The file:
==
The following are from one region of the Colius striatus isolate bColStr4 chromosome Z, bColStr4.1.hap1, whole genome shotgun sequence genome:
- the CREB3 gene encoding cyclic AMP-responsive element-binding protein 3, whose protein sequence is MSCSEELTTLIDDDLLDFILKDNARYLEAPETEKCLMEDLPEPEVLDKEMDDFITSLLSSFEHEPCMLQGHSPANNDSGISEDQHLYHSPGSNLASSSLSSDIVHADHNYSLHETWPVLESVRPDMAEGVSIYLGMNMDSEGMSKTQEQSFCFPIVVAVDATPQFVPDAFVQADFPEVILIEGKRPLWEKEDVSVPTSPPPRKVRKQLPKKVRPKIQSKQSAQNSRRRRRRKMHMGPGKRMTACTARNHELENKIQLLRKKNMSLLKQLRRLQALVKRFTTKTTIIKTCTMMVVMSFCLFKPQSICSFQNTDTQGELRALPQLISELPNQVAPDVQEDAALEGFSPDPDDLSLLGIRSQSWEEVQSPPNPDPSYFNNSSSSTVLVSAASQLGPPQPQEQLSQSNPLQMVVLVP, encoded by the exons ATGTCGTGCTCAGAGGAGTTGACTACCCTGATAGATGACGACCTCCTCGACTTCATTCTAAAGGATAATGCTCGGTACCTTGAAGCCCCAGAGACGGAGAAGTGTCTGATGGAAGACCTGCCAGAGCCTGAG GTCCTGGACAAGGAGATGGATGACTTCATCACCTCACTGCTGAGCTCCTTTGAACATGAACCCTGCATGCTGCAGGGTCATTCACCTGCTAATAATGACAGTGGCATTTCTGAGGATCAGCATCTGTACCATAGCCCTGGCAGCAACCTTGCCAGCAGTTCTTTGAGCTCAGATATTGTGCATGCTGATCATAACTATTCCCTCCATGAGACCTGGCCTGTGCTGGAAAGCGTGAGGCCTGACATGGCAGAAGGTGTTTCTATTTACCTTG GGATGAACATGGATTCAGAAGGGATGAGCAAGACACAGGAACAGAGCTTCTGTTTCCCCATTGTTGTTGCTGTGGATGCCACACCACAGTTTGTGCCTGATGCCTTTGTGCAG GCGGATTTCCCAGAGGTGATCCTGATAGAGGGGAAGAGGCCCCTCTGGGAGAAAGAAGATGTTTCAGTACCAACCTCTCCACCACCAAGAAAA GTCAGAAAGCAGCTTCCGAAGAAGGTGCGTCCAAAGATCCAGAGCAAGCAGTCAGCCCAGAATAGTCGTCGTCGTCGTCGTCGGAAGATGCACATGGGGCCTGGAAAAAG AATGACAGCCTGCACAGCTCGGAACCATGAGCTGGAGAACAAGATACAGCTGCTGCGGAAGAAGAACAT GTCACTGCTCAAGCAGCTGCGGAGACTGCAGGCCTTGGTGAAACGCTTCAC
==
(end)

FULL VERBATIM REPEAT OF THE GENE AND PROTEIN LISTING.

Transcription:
The following are from one region of the Colius striatus isolate bColStr4 chromosome Z, bColStr4.1.hap1, whole genome shotgun sequence genome:
- the CREB3 gene encoding cyclic AMP-responsive element-binding protein 3, whose protein sequence is MSCSEELTTLIDDDLLDFILKDNARYLEAPETEKCLMEDLPEPEVLDKEMDDFITSLLSSFEHEPCMLQGHSPANNDSGISEDQHLYHSPGSNLASSSLSSDIVHADHNYSLHETWPVLESVRPDMAEGVSIYLGMNMDSEGMSKTQEQSFCFPIVVAVDATPQFVPDAFVQADFPEVILIEGKRPLWEKEDVSVPTSPPPRKVRKQLPKKVRPKIQSKQSAQNSRRRRRRKMHMGPGKRMTACTARNHELENKIQLLRKKNMSLLKQLRRLQALVKRFTTKTTIIKTCTMMVVMSFCLFKPQSICSFQNTDTQGELRALPQLISELPNQVAPDVQEDAALEGFSPDPDDLSLLGIRSQSWEEVQSPPNPDPSYFNNSSSSTVLVSAASQLGPPQPQEQLSQSNPLQMVVLVP, encoded by the exons ATGTCGTGCTCAGAGGAGTTGACTACCCTGATAGATGACGACCTCCTCGACTTCATTCTAAAGGATAATGCTCGGTACCTTGAAGCCCCAGAGACGGAGAAGTGTCTGATGGAAGACCTGCCAGAGCCTGAG GTCCTGGACAAGGAGATGGATGACTTCATCACCTCACTGCTGAGCTCCTTTGAACATGAACCCTGCATGCTGCAGGGTCATTCACCTGCTAATAATGACAGTGGCATTTCTGAGGATCAGCATCTGTACCATAGCCCTGGCAGCAACCTTGCCAGCAGTTCTTTGAGCTCAGATATTGTGCATGCTGATCATAACTATTCCCTCCATGAGACCTGGCCTGTGCTGGAAAGCGTGAGGCCTGACATGGCAGAAGGTGTTTCTATTTACCTTG GGATGAACATGGATTCAGAAGGGATGAGCAAGACACAGGAACAGAGCTTCTGTTTCCCCATTGTTGTTGCTGTGGATGCCACACCACAGTTTGTGCCTGATGCCTTTGTGCAG GCGGATTTCCCAGAGGTGATCCTGATAGAGGGGAAGAGGCCCCTCTGGGAGAAAGAAGATGTTTCAGTACCAACCTCTCCACCACCAAGAAAA GTCAGAAAGCAGCTTCCGAAGAAGGTGCGTCCAAAGATCCAGAGCAAGCAGTCAGCCCAGAATAGTCGTCGTCGTCGTCGTCGGAAGATGCACATGGGGCCTGGAAAAAG AATGACAGCCTGCACAGCTCGGAACCATGAGCTGGAGAACAAGATACAGCTGCTGCGGAAGAAGAACAT GTCACTGCTCAAGCAGCTGCGGAGACTGCAGGCCTTGGTGAAACGCTTCAC